However aerosol containment of the cell sorter may be breached during a sort for any number of reasons, thus exposing the operator to potentially biohazardous aerosols. Therefore, to compensate for the fact that aerosols cannot be contained within a biosafety cabinet during cell sorting, it is recommended that BSL-2 containment be combined with BSL-2+ work practices as described below.
Awareness of the origin of the sample, the potential presence of infectious agents or genetically engineered material is essential to protect the operator and lab.
For proper risk assessment, it is critical that relevant biohazard information about the samples be transmitted to personnel before cell sorting experiments. A biosafety assessment cell sorting registration form must be completed and submitted at least 48 hours prior to the cell sorting experiment. This will allow personnel to determine whether the design of the facility and cytometer is appropriate for the planned experiments. Lists of different biological specimens and their Biosafety levels, together with the 'Statement of the Swiss Expert Committtee for Biosafety on the classification of work with genetically modified viral vectors' can be found in the download section of this website.
Guidelines for agents that must be processed in the BSL-2 FACSorter at LICR@UNIL
- Fresh or fixed human cells from patient blood or a blood bank, body fluids, or other unfixed/fixed tissues obtained from sources not thought to be infected with any risk group <1 reagents
- Fresh or fixed murine cells, body fluids, or other unfixed/fixed tissues obtained from sources not thought to be infected with any risk group <1 reagents
- murine or human cells which have been infected with recombinant retroviral or lentiviral vectors which have been IBC (Institutional Biosafety Committee)-approved for less than or equal to BSL-2 containment
- murine or human cells which may have been exposed to bacteria from Risk Group 2 or lower
- other biological specimen considered to less than or equal to BSL-2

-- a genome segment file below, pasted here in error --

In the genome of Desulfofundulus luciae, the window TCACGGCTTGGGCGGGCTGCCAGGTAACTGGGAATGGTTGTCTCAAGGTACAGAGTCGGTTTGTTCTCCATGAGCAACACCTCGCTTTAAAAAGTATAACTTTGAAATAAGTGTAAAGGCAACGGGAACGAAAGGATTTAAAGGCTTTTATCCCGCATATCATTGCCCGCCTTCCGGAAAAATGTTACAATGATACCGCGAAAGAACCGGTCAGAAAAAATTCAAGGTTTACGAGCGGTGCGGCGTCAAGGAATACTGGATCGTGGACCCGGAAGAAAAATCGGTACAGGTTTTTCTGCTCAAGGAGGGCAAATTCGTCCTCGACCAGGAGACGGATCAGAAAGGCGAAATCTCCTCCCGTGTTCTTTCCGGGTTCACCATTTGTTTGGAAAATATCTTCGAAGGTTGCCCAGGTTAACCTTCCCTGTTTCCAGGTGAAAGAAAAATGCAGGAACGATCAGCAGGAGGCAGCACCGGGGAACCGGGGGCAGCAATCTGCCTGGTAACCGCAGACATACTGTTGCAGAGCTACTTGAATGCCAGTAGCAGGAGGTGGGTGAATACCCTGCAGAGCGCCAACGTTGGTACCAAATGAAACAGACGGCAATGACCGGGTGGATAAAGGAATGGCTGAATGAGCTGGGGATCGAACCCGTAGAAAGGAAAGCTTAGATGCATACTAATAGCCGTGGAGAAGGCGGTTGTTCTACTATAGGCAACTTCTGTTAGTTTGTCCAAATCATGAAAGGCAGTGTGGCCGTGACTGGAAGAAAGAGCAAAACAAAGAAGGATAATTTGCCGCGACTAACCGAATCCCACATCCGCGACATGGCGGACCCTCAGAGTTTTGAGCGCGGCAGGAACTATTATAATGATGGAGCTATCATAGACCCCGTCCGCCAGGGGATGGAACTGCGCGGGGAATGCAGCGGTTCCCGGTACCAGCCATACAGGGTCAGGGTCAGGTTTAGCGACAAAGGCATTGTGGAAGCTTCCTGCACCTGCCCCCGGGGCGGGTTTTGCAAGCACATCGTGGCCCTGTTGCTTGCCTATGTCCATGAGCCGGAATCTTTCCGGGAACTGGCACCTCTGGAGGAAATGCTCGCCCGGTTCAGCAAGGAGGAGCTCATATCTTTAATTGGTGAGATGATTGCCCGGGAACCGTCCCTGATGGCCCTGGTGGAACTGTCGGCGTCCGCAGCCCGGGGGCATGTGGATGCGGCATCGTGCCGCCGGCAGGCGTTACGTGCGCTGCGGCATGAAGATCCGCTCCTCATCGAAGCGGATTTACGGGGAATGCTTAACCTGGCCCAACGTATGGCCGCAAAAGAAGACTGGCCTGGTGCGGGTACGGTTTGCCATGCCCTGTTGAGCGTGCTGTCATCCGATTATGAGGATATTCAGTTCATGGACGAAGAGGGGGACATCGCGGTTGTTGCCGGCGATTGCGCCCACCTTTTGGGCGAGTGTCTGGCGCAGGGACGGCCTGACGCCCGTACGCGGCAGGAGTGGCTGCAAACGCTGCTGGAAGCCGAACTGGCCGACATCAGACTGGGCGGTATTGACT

Samples known to contain BSL-3 pathogens and some BSL-2 pathogens (considered as BSL-3 in practice as described in "International Society for Analytical Cytology biosafety standard for sorting of unfixed cells", Ingrid Schmid et al, Cytometry A. 2007 Jun;71(6):414-37 will not be accepted for sorting. These include samlples known to contain Hepatitis viruses B and C, HIV-1, HIV-2, HTLV-1, HTLV-2, tuberculin bacillus, and SIV (Simian Immune deficiency virus). The facility Operator and Director will make decisions concerning sorting of other known infectious agents on an individual basis in consultation with the Biosafety Officer.
To assure the assignment of proper safety practices and procedures, it is necessary to collect detailed information about all samples prior to receipt. A Cell Sorting Registration Form must be completed and submitted to the Flow Cytometry Operator at least 48 hours prior to the start of each project. Samples must be properly packaged prior to transport to the facility. Failure to comply with the following packaging requirement may lead to the rejection of the sample. Samples should be transported in sealed leak-proof primary and secondary containment. The secondary (outer) container should have a biohazard sticker. Samples should be provided in sealed or capped tubes placed in larger conical tubes, sealed specimen bags, Tupperware or test tube racks placed inside of a larger sealed container. Samples must be clump free and in an appropriate tube for sorting (12x75mm snap-cap tube or 15ml conical tube). Sample must not have contaminated the outside of the tube.
All instrument rooms of the Flow Cytometry Facility must minimally follow BSL-1 guidelines. Biosafety Level 1 represents a basic level of containment that relies on standard microbiological practices with no special primary or secondary barriers recommended. ALL primary human cells are at least considered as BSL-2 and must be fixed with a proven method (paraformaldehyde etc) before being processed on any of the flow cytometers!
Basics of BSL-1 practice
- public access to work areas must be limited
- eating, drinking, smoking or handling contact lenses in the work area is not permitted at any time
- use sharps only when no alternative exists, handle and dispose of them carefully
- minimize activities that are likely to create splashes, sprays or aerosolswash hands after removing gloves, and before leaving the laboratory